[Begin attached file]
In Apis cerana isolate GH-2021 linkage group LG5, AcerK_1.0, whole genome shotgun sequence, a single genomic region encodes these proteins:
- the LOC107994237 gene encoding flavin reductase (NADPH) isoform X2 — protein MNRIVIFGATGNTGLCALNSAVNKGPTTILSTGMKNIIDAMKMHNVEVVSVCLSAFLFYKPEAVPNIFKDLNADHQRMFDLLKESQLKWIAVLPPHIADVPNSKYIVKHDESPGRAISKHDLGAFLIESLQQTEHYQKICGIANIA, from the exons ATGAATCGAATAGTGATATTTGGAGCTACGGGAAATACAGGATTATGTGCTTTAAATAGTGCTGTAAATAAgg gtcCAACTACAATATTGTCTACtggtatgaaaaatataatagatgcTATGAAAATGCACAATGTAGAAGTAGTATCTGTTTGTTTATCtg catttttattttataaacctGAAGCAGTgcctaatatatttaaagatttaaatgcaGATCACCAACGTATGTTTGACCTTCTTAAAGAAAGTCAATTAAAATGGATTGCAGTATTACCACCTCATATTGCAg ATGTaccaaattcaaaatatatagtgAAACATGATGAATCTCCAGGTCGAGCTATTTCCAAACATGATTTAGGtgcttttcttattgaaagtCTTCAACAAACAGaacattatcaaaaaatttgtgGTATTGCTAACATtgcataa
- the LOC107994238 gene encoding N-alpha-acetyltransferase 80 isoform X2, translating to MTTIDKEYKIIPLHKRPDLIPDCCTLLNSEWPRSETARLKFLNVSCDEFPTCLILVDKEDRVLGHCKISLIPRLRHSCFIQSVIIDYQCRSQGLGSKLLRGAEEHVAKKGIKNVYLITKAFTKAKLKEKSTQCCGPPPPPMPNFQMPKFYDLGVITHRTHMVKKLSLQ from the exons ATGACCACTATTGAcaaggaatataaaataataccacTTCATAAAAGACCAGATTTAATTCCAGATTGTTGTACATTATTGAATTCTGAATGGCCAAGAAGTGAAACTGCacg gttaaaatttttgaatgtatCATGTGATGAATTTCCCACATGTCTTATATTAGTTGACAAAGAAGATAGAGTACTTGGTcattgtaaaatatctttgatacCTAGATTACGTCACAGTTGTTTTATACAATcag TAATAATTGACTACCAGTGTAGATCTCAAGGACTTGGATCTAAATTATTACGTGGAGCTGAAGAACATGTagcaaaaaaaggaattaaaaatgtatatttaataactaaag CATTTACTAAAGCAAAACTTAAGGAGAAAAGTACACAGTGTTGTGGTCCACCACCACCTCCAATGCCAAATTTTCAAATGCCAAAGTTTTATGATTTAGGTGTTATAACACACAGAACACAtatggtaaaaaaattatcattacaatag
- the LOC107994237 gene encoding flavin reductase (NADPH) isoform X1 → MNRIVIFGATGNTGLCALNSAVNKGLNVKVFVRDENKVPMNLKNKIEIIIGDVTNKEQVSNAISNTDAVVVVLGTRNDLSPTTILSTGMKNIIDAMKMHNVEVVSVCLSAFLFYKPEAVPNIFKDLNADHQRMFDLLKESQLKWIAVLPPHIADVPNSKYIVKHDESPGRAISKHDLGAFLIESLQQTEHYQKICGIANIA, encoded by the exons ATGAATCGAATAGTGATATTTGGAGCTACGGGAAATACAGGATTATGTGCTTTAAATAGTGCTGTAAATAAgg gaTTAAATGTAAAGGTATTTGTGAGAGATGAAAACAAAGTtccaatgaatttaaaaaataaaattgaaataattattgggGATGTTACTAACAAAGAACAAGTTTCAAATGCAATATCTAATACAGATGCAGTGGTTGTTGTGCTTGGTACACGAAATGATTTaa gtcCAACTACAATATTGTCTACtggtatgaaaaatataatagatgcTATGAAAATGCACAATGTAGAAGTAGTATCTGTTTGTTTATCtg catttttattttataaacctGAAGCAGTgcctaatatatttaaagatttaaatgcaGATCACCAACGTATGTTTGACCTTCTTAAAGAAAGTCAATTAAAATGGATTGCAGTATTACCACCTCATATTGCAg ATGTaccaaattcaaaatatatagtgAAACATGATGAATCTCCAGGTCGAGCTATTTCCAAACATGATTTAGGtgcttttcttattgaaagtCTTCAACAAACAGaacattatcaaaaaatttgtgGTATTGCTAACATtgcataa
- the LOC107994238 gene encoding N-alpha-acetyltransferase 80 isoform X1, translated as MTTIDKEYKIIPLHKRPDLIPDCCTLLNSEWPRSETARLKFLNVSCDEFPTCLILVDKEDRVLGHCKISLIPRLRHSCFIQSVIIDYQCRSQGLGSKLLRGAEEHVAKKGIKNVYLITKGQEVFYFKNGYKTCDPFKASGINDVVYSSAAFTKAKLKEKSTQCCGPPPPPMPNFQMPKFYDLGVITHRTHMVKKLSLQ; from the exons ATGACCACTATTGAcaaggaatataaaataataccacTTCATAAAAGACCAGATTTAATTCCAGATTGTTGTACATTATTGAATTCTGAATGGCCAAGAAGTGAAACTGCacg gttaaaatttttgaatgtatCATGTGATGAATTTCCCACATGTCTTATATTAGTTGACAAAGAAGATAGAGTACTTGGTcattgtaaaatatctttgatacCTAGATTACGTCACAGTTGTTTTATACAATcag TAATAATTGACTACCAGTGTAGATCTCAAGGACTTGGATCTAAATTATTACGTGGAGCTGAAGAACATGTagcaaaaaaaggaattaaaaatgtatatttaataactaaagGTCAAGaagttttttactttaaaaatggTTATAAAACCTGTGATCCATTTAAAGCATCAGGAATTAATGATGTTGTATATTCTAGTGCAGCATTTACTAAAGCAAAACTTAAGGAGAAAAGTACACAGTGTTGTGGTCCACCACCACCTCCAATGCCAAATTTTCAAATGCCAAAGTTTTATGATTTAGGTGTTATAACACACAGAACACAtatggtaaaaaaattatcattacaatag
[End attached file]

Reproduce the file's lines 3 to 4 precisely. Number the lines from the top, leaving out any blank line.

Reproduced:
- the LOC107994238 gene encoding N-alpha-acetyltransferase 80 isoform X2, translating to MTTIDKEYKIIPLHKRPDLIPDCCTLLNSEWPRSETARLKFLNVSCDEFPTCLILVDKEDRVLGHCKISLIPRLRHSCFIQSVIIDYQCRSQGLGSKLLRGAEEHVAKKGIKNVYLITKAFTKAKLKEKSTQCCGPPPPPMPNFQMPKFYDLGVITHRTHMVKKLSLQ from the exons ATGACCACTATTGAcaaggaatataaaataataccacTTCATAAAAGACCAGATTTAATTCCAGATTGTTGTACATTATTGAATTCTGAATGGCCAAGAAGTGAAACTGCacg gttaaaatttttgaatgtatCATGTGATGAATTTCCCACATGTCTTATATTAGTTGACAAAGAAGATAGAGTACTTGGTcattgtaaaatatctttgatacCTAGATTACGTCACAGTTGTTTTATACAATcag TAATAATTGACTACCAGTGTAGATCTCAAGGACTTGGATCTAAATTATTACGTGGAGCTGAAGAACATGTagcaaaaaaaggaattaaaaatgtatatttaataactaaag CATTTACTAAAGCAAAACTTAAGGAGAAAAGTACACAGTGTTGTGGTCCACCACCACCTCCAATGCCAAATTTTCAAATGCCAAAGTTTTATGATTTAGGTGTTATAACACACAGAACACAtatggtaaaaaaattatcattacaatag
- the LOC107994237 gene encoding flavin reductase (NADPH) isoform X1 → MNRIVIFGATGNTGLCALNSAVNKGLNVKVFVRDENKVPMNLKNKIEIIIGDVTNKEQVSNAISNTDAVVVVLGTRNDLSPTTILSTGMKNIIDAMKMHNVEVVSVCLSAFLFYKPEAVPNIFKDLNADHQRMFDLLKESQLKWIAVLPPHIADVPNSKYIVKHDESPGRAISKHDLGAFLIESLQQTEHYQKICGIANIA, encoded by the exons ATGAATCGAATAGTGATATTTGGAGCTACGGGAAATACAGGATTATGTGCTTTAAATAGTGCTGTAAATAAgg gaTTAAATGTAAAGGTATTTGTGAGAGATGAAAACAAAGTtccaatgaatttaaaaaataaaattgaaataattattgggGATGTTACTAACAAAGAACAAGTTTCAAATGCAATATCTAATACAGATGCAGTGGTTGTTGTGCTTGGTACACGAAATGATTTaa gtcCAACTACAATATTGTCTACtggtatgaaaaatataatagatgcTATGAAAATGCACAATGTAGAAGTAGTATCTGTTTGTTTATCtg catttttattttataaacctGAAGCAGTgcctaatatatttaaagatttaaatgcaGATCACCAACGTATGTTTGACCTTCTTAAAGAAAGTCAATTAAAATGGATTGCAGTATTACCACCTCATATTGCAg ATGTaccaaattcaaaatatatagtgAAACATGATGAATCTCCAGGTCGAGCTATTTCCAAACATGATTTAGGtgcttttcttattgaaagtCTTCAACAAACAGaacattatcaaaaaatttgtgGTATTGCTAACATtgcataa